Dallas Pride Expected to Draw 45,000
Final plans are underway and the weather is forecasted to cooperate for the 28th annual Pride Parade and Festival in Dallas on Sunday, Sept. 18.
After a record-breaking summer in terms of days with temperatures topping 100 degrees, a somewhat cooler high in the low 90s over the weekend is likely to be welcomed.
The Pride Parade and Festival is one of the largest in the South, helped by the fact it takes place in September and not during Pride month in June. Without competition from Pride festivals in other cities, Dallas is able to attract visitors from across the region and even the country. Michael Doughman, executive director of the Dallas Tavern Guild, which sponsors the event, said that many people who used to live in the Metroplex as well as friends from San Francisco, Los Angeles, New York and Chicago make their way to Dallas each year for a second dose of Pride.
Those attending the events will notice some changes.
Most controversial has been the decision to fence off Lee Park, the site of the festival, and charge a $5 admission fee. Doughman said the Guild decided to fence off Lee Park because the city of Dallas is moving towards having all public events enclosed in order to help control the sale of alcohol. He said the fencing is a security issues.
Costs associated with the parade and festival has also been on the rise, and they prompted the Guild to charge an admissions fee. Doughman explained that when he became involved with the planning of the Pride Weekend in 2001, the cost for the events roughly $40,000. These costs are between $135,000 and $140,000.
"The main goal of the Tavern Guild is to raise money for our beneficiary organizations," said Doughman. "It made no sense to work 10 or 11 months on an event and not have anything to show for it."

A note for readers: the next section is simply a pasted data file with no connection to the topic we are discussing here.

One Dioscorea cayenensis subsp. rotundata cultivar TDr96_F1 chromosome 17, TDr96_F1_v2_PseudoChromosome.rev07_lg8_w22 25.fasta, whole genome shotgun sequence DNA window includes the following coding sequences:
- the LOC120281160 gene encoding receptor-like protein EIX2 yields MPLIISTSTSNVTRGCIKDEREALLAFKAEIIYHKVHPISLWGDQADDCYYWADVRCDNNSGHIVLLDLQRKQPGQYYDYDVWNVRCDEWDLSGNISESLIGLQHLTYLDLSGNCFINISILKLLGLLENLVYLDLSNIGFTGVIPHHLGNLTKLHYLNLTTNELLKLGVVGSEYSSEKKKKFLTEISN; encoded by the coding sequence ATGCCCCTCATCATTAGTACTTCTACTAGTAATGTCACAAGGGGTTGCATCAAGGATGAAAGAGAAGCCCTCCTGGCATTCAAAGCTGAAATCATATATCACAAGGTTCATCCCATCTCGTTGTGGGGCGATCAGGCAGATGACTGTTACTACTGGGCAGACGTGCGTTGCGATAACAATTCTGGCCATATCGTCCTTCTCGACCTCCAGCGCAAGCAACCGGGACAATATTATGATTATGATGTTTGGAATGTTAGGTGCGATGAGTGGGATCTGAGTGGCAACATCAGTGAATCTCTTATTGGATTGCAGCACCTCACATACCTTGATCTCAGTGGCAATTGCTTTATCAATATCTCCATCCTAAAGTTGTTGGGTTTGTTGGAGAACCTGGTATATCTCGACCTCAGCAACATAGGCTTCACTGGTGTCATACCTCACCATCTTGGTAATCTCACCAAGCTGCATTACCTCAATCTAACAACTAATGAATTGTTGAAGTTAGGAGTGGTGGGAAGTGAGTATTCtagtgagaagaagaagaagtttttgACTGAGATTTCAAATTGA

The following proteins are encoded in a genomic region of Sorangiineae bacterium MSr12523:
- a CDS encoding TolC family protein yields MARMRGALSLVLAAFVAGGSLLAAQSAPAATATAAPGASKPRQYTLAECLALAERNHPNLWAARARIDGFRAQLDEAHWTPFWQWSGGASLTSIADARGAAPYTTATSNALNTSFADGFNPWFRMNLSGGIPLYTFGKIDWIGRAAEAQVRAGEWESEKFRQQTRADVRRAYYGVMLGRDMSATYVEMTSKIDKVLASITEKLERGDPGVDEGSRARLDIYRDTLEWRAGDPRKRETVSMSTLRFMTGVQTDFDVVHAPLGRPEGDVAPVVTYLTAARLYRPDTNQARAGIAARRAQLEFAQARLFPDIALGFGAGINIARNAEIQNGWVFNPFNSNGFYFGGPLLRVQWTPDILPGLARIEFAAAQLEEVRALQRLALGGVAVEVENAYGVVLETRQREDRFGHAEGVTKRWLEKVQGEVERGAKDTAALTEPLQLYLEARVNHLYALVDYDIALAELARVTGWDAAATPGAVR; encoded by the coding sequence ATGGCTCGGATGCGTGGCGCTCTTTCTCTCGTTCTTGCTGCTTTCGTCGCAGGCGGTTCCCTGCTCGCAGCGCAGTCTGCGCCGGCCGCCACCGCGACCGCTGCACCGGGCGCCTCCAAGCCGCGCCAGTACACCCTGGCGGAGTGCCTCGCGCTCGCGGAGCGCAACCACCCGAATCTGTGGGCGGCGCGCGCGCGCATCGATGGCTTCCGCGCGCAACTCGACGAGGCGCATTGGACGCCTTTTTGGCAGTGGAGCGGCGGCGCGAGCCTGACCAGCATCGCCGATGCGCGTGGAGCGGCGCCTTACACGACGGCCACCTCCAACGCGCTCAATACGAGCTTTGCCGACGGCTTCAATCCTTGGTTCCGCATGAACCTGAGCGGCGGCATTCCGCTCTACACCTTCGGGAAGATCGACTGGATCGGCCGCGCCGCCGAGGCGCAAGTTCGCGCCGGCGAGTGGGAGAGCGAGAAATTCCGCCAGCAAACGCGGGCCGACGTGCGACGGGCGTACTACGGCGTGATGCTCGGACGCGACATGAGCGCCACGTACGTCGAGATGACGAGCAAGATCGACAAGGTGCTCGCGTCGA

Reasons for the increase include the need to have almost 100 police officers present, compared with just 34 in 2001. The Homeland Security Act also comes into play and the need for additional side street closures and barricades. Other requirements now mandate the use of city EMT’s rather than private companies.
Despite the changes, attendance at this year’s event is expected to rival previous events. Up to 45,000 people attend the parade, with an additional 8,000 at the festival.
The festival will include The Bright, Ciao Bella, Gary Floyd and Band, Mi Diva Loca and Caz Marie. Featured speakers include Fort Worth City Councilman Joel Burns and English rugby player Ben Cohen.
Doughman said the changes also help to make the event more family-friendly. While there is no dress requirement, all the musical acts are g-rated and increased control of alcohol is expected to limit some of the effects of heavy alcohol consumption.
Beyond the parade and festival, the weekend and beyond is filled with other events. These include Gay Day at Six Flags on Saturday, Sept. 17, gay Bingo, events at various night clubs and a lecture on gay and lesbians throughout history at the Cathedral of Hope. (A complete listing of events are at www.dallastavernguild.org/OtherEvents.asp.)
The parade begins at 2 p.m. on Sunday and the festival is open from 11 a.m. until 7 p.m. Beneficiaries of this year’s Pride Parade and Festival are Legacy Counseling Center, AIDS Arms, AIDS Interfaith Network, AIDS Services of Dallas and Youth First Texas.